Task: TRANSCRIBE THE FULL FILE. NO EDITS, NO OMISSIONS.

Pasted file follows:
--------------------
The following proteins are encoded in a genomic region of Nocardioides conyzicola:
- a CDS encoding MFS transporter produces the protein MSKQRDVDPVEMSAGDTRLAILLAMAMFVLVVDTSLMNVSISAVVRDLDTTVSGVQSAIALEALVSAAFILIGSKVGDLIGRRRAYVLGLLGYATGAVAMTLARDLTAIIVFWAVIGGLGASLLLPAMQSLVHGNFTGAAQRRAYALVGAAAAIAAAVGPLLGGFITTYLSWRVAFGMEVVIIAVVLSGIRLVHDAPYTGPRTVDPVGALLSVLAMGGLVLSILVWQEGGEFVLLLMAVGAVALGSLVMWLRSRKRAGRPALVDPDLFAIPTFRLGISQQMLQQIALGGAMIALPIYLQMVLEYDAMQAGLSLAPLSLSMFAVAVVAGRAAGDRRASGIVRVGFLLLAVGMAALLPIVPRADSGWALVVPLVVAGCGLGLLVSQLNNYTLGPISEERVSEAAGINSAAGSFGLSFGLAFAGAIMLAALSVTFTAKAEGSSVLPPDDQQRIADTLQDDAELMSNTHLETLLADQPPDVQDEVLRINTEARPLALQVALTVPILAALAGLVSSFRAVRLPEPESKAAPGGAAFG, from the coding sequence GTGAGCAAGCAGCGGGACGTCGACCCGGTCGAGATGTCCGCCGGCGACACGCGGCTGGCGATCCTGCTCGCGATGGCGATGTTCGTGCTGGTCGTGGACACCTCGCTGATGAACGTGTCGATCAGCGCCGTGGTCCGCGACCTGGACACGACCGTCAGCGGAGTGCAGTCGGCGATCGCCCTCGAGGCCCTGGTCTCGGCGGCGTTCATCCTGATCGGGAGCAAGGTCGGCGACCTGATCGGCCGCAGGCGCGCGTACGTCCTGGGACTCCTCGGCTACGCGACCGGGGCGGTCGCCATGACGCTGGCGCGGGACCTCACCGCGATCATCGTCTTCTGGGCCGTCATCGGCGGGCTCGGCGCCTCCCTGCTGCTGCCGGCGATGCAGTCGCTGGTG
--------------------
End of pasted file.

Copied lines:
The following proteins are encoded in a genomic region of Nocardioides conyzicola:
- a CDS encoding MFS transporter produces the protein MSKQRDVDPVEMSAGDTRLAILLAMAMFVLVVDTSLMNVSISAVVRDLDTTVSGVQSAIALEALVSAAFILIGSKVGDLIGRRRAYVLGLLGYATGAVAMTLARDLTAIIVFWAVIGGLGASLLLPAMQSLVHGNFTGAAQRRAYALVGAAAAIAAAVGPLLGGFITTYLSWRVAFGMEVVIIAVVLSGIRLVHDAPYTGPRTVDPVGALLSVLAMGGLVLSILVWQEGGEFVLLLMAVGAVALGSLVMWLRSRKRAGRPALVDPDLFAIPTFRLGISQQMLQQIALGGAMIALPIYLQMVLEYDAMQAGLSLAPLSLSMFAVAVVAGRAAGDRRASGIVRVGFLLLAVGMAALLPIVPRADSGWALVVPLVVAGCGLGLLVSQLNNYTLGPISEERVSEAAGINSAAGSFGLSFGLAFAGAIMLAALSVTFTAKAEGSSVLPPDDQQRIADTLQDDAELMSNTHLETLLADQPPDVQDEVLRINTEARPLALQVALTVPILAALAGLVSSFRAVRLPEPESKAAPGGAAFG, from the coding sequence GTGAGCAAGCAGCGGGACGTCGACCCGGTCGAGATGTCCGCCGGCGACACGCGGCTGGCGATCCTGCTCGCGATGGCGATGTTCGTGCTGGTCGTGGACACCTCGCTGATGAACGTGTCGATCAGCGCCGTGGTCCGCGACCTGGACACGACCGTCAGCGGAGTGCAGTCGGCGATCGCCCTCGAGGCCCTGGTCTCGGCGGCGTTCATCCTGATCGGGAGCAAGGTCGGCGACCTGATCGGCCGCAGGCGCGCGTACGTCCTGGGACTCCTCGGCTACGCGACCGGGGCGGTCGCCATGACGCTGGCGCGGGACCTCACCGCGATCATCGTCTTCTGGGCCGTCATCGGCGGGCTCGGCGCCTCCCTGCTGCTGCCGGCGATGCAGTCGCTGGTG